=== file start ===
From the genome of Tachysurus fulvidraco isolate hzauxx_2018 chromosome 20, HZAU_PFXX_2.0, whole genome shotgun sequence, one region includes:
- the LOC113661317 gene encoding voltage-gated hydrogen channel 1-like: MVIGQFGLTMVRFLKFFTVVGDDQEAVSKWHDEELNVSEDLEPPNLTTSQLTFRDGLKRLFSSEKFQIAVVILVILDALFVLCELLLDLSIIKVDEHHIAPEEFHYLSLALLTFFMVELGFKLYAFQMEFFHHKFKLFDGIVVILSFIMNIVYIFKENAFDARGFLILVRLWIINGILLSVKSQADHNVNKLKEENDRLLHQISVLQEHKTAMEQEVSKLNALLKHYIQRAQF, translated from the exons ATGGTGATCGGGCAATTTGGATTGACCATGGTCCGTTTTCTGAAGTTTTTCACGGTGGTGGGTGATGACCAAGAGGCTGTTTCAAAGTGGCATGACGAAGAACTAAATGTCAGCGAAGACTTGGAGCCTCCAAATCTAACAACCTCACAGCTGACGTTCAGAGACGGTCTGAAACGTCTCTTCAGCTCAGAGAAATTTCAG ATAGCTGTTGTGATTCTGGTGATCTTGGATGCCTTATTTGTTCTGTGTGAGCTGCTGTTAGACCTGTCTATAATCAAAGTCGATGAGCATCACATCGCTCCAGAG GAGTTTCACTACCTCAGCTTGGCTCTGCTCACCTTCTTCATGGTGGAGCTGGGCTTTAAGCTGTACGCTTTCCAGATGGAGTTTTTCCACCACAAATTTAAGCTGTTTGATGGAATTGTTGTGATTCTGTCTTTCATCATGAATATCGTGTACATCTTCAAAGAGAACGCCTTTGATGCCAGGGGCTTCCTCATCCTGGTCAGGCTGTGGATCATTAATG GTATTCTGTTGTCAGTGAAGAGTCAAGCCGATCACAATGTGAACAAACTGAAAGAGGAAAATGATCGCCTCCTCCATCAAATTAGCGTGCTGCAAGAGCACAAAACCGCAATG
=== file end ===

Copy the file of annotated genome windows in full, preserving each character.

From the genome of Tachysurus fulvidraco isolate hzauxx_2018 chromosome 20, HZAU_PFXX_2.0, whole genome shotgun sequence, one region includes:
- the LOC113661317 gene encoding voltage-gated hydrogen channel 1-like: MVIGQFGLTMVRFLKFFTVVGDDQEAVSKWHDEELNVSEDLEPPNLTTSQLTFRDGLKRLFSSEKFQIAVVILVILDALFVLCELLLDLSIIKVDEHHIAPEEFHYLSLALLTFFMVELGFKLYAFQMEFFHHKFKLFDGIVVILSFIMNIVYIFKENAFDARGFLILVRLWIINGILLSVKSQADHNVNKLKEENDRLLHQISVLQEHKTAMEQEVSKLNALLKHYIQRAQF, translated from the exons ATGGTGATCGGGCAATTTGGATTGACCATGGTCCGTTTTCTGAAGTTTTTCACGGTGGTGGGTGATGACCAAGAGGCTGTTTCAAAGTGGCATGACGAAGAACTAAATGTCAGCGAAGACTTGGAGCCTCCAAATCTAACAACCTCACAGCTGACGTTCAGAGACGGTCTGAAACGTCTCTTCAGCTCAGAGAAATTTCAG ATAGCTGTTGTGATTCTGGTGATCTTGGATGCCTTATTTGTTCTGTGTGAGCTGCTGTTAGACCTGTCTATAATCAAAGTCGATGAGCATCACATCGCTCCAGAG GAGTTTCACTACCTCAGCTTGGCTCTGCTCACCTTCTTCATGGTGGAGCTGGGCTTTAAGCTGTACGCTTTCCAGATGGAGTTTTTCCACCACAAATTTAAGCTGTTTGATGGAATTGTTGTGATTCTGTCTTTCATCATGAATATCGTGTACATCTTCAAAGAGAACGCCTTTGATGCCAGGGGCTTCCTCATCCTGGTCAGGCTGTGGATCATTAATG GTATTCTGTTGTCAGTGAAGAGTCAAGCCGATCACAATGTGAACAAACTGAAAGAGGAAAATGATCGCCTCCTCCATCAAATTAGCGTGCTGCAAGAGCACAAAACCGCAATG